‘To understand inequality we first have to understand the power and privilege we have’
Reducing inequality has a profound impact on the quality of services, Stephanie Dixon told social workers last week.
Speaking at the Social Work Show in Manchester, Stephanie Dixon, Head of the Social Work Academy and Children’s Principal Social Worker at Oldham Council, outlined an approach to reducing inequality using the Social Graces model.
‘Equality, diversity and inclusion is about the fair treatment of everybody; it is about the full participation of people -- we often say it but what does it mean?
‘How we’ll know that we are making that difference is if every single person attends to their relationships whether that be with children, families and carers, and with partner agencies. It is also about how, if we are a supervising social workers, how we attend to inequality in that supervisory relationship.
‘To understand inequality we first have to understand the power and privilege we have. We get it not because we have asked for it but because of our identity and how we fit into society. So the starting point is about educating ourselves to notice privilege and tackle it in each and every relationship.
‘Have you ever been the only person of your race in a meeting at work? Have you ever been stopped by security for no reason? Do you have to think about accessibility before you go somewhere new? Is filling out your title, gender or sexuality on a form a worry or a frustration? Have you ever had to pass on a great opportunity because of financial difficulty or lack of a safety net?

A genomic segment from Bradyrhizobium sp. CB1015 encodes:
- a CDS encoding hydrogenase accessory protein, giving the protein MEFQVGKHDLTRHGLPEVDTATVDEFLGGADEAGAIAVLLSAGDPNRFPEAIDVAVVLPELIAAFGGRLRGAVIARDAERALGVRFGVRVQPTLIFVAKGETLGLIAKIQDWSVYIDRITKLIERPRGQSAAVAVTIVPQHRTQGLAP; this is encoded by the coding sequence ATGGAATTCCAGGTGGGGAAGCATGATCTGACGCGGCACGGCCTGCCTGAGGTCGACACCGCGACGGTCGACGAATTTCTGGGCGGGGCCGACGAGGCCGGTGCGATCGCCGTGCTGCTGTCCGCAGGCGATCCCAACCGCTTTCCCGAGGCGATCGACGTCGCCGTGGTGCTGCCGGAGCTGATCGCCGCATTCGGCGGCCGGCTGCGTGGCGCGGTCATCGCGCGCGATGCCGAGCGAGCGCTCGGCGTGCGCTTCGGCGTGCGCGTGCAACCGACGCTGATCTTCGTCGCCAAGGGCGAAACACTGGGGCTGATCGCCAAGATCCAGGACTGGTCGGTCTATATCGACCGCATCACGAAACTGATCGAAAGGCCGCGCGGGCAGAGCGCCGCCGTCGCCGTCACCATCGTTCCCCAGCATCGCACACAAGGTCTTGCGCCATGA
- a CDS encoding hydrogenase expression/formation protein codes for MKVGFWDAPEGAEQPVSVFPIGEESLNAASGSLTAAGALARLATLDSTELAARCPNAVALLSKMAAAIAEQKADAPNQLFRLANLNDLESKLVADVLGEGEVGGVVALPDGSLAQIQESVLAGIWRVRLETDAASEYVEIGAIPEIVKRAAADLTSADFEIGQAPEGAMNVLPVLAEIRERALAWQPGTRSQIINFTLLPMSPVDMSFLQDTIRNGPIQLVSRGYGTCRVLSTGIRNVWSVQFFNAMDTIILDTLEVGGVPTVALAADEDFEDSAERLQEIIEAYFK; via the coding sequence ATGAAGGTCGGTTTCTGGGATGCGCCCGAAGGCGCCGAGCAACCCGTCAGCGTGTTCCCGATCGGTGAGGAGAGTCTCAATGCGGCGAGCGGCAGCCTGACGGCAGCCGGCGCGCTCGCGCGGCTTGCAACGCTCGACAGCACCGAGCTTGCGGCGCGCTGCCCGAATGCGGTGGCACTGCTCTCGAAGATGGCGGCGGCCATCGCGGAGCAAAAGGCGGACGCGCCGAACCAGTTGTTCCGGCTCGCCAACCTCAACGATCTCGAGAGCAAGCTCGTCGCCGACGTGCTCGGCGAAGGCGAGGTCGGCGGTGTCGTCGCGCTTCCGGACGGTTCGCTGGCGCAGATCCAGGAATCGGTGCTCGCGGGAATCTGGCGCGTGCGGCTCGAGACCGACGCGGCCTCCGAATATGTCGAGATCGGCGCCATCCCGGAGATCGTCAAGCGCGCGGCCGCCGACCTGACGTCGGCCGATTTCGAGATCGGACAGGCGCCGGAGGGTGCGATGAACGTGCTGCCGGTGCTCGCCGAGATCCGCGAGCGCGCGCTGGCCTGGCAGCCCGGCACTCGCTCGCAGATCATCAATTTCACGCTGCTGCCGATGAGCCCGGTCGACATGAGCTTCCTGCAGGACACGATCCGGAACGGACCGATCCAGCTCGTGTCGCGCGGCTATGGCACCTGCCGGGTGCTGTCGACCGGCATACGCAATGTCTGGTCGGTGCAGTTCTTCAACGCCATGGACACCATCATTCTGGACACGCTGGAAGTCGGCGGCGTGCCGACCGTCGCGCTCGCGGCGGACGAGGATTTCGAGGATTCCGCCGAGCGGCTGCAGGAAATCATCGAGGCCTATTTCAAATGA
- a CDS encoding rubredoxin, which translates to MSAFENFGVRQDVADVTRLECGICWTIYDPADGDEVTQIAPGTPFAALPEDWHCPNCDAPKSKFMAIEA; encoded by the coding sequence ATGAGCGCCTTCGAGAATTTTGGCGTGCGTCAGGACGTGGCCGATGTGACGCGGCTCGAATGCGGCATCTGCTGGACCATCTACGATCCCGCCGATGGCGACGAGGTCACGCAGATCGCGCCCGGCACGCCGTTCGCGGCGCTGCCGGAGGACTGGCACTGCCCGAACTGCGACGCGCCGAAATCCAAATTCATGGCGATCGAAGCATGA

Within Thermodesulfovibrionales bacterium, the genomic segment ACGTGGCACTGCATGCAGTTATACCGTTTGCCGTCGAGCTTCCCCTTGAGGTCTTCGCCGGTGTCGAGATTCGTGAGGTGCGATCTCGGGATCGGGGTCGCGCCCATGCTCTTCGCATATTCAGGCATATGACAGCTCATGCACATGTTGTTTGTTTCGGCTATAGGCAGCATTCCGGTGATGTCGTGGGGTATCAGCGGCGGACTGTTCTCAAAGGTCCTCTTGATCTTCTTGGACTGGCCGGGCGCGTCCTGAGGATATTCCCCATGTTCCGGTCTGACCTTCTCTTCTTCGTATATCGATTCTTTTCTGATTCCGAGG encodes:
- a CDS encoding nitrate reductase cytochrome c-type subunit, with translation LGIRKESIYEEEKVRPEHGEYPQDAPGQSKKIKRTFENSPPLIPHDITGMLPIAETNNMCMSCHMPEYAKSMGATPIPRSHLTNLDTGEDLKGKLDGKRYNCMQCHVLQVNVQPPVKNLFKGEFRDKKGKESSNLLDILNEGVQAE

‘If you have answered no to any of those questions, then you hold a certain privilege that you didn’t ask for. If your answer is yes, that is an obstacle that is not universal.’
The Social Graces is a tool used in Oldham Council to address inequality within social work supervision and care. Developed by John Burnham, a therapist, supervisor and trainer, it is a framework for understanding aspects of identity and how they shape practice, so professionals can be aware of how their identity influences their thinking.
Ms Dixon said that this original list has been expanded to 15 points where privilege or its absence are a factor: Gender, Geography, Race, Religion, Age, Ability, Appearance, Class, Culture, Ethnicity, Education, Employment, Sexuality, Sexual Orientation, and Spirituality.
At an individual level, ‘The graces can be visible or invisible, voices or unvoiced, but all have their impact,’ Ms Dixon said.
‘Are you in a team where there are lots of similarities? How does this impact decision-making?
‘Just because you invite a family in for a meeting, does it mean that family feels empowered. When you are sat with them, how might those family members feel?
‘If you can attend to the relationships you hold with an awareness of the social graces, you will see inequality can be reduced.’
COMPASS runs events throughout the year with seminars on topics like the above. The next COMPASS event is in London on 20 November, and you can register for your free ticket at https://www.compassjobsfair.com/Events/London/Book-Tickets
£38,223 to £40,221
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